Maybe we who have traveled awhile in marriage can somehow communicate that the love we harvest in later years is SO worth all the earlier struggles. More in love at 60 than at 20? Yep.

      Blessings on you and Craig and your family! I’m sure your comments have encouraged more than one sick-of-it-all spouse.

  5. Michele Whitman

    We learned very early on to depend on each other and not run to parents for any problems. It would have been very hard to do that because we left Louisiana for north Idaho exactly 7 days after we married. He had traveled his whole life. I was a homebody. Adjustments were many. After 36 years, I love him more today than I did all those years ago. Congratulations to you and Steve! New Year Blessings to you and your family. ❤

    1. rachael Post author

      Wow, Michele, I didn’t realize that you started a new marriage a couple of thousand miles away from your folks! And so young. Thanks be to God that you two stuck together, worked it out, and now reap the rewards of a seasoned marriage.

      New Year’s blessings on you and your family, too! Hope to see you when I visit Dad sometime this winter. Hugs!

  6. Becky Melby

    30-plus years into our marriage, a friend offered a wise bit of counsel in four little words: “Give him a pass.” It’s helped me shut my mouth so many times and remember I’m married to a basically wonderful guy who occasionally has clueless moments. Just like me.

    Thank you again, Rachael, for life lessons frosted with laughter!

    1. rachael Post author

      Glad my little piece could give you some grins, Becky 🙂 What an amazing revelation encapsulated in such small, simple words! Maybe it should be included on every wedding card: “Give him/her a pass.” Because we all, regardless of noble intentions, are so clueless 🙂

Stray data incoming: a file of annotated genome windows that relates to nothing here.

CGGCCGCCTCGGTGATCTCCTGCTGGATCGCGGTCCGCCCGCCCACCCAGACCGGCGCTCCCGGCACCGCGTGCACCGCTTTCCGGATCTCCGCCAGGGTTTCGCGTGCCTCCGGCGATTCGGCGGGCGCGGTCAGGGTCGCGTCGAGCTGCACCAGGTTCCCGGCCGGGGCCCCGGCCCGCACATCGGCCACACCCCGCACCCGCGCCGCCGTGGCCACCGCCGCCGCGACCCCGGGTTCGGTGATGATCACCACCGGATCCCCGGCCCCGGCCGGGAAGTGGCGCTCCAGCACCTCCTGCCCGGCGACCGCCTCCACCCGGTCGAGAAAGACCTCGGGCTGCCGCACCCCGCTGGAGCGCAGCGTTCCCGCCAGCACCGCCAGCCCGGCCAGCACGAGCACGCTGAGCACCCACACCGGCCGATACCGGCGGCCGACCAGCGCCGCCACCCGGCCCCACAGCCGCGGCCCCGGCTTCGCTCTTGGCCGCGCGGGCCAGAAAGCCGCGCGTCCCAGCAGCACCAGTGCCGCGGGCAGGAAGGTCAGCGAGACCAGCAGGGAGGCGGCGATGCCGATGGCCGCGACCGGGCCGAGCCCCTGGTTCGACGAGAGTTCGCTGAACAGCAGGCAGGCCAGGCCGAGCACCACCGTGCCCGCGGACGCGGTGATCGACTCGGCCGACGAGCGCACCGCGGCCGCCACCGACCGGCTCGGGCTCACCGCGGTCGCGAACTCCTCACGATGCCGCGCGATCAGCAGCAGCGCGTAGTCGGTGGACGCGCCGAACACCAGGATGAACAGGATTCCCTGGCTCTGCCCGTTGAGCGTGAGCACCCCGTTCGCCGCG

Thanks for your comment, and may the Lord continue to bless you and Bill and your family!

  7. Deborah Raney

    What a wonderful view of marriage! We’re at 42 years as well, and I second so many of the things you said. About 20 years in, after seeing some dear friends’ marriage disintegrate because they were always keeping score (who did the dishes last, who changed the last diaper, whose turn was it to fill the car with gas?) we determined to “keep score” a different way: How can I bless him? What could I do to help her? When should I make his favorite meal? What would really make her smile? It’s no surprise that with that kind of scorekeeping, we’re both winners!

    1. rachael Post author

      What an excellent, helpful hint for all of us, Deborah! The “keeping score” method you and your hubby use reminds me of Christ’s: rather than keeping close track of my faults, He, who is Love, is out to bless my socks off! Which makes me want to do the same. …

      Thanks for your comment, and may the Lord pile more blessings on you and your family this New Year!

    1. rachael Post author

      So glad I could give you a smile, Angie! You and T.R. have taught me many new lessons about love. Blessings on you both and your wonderful family this New Year!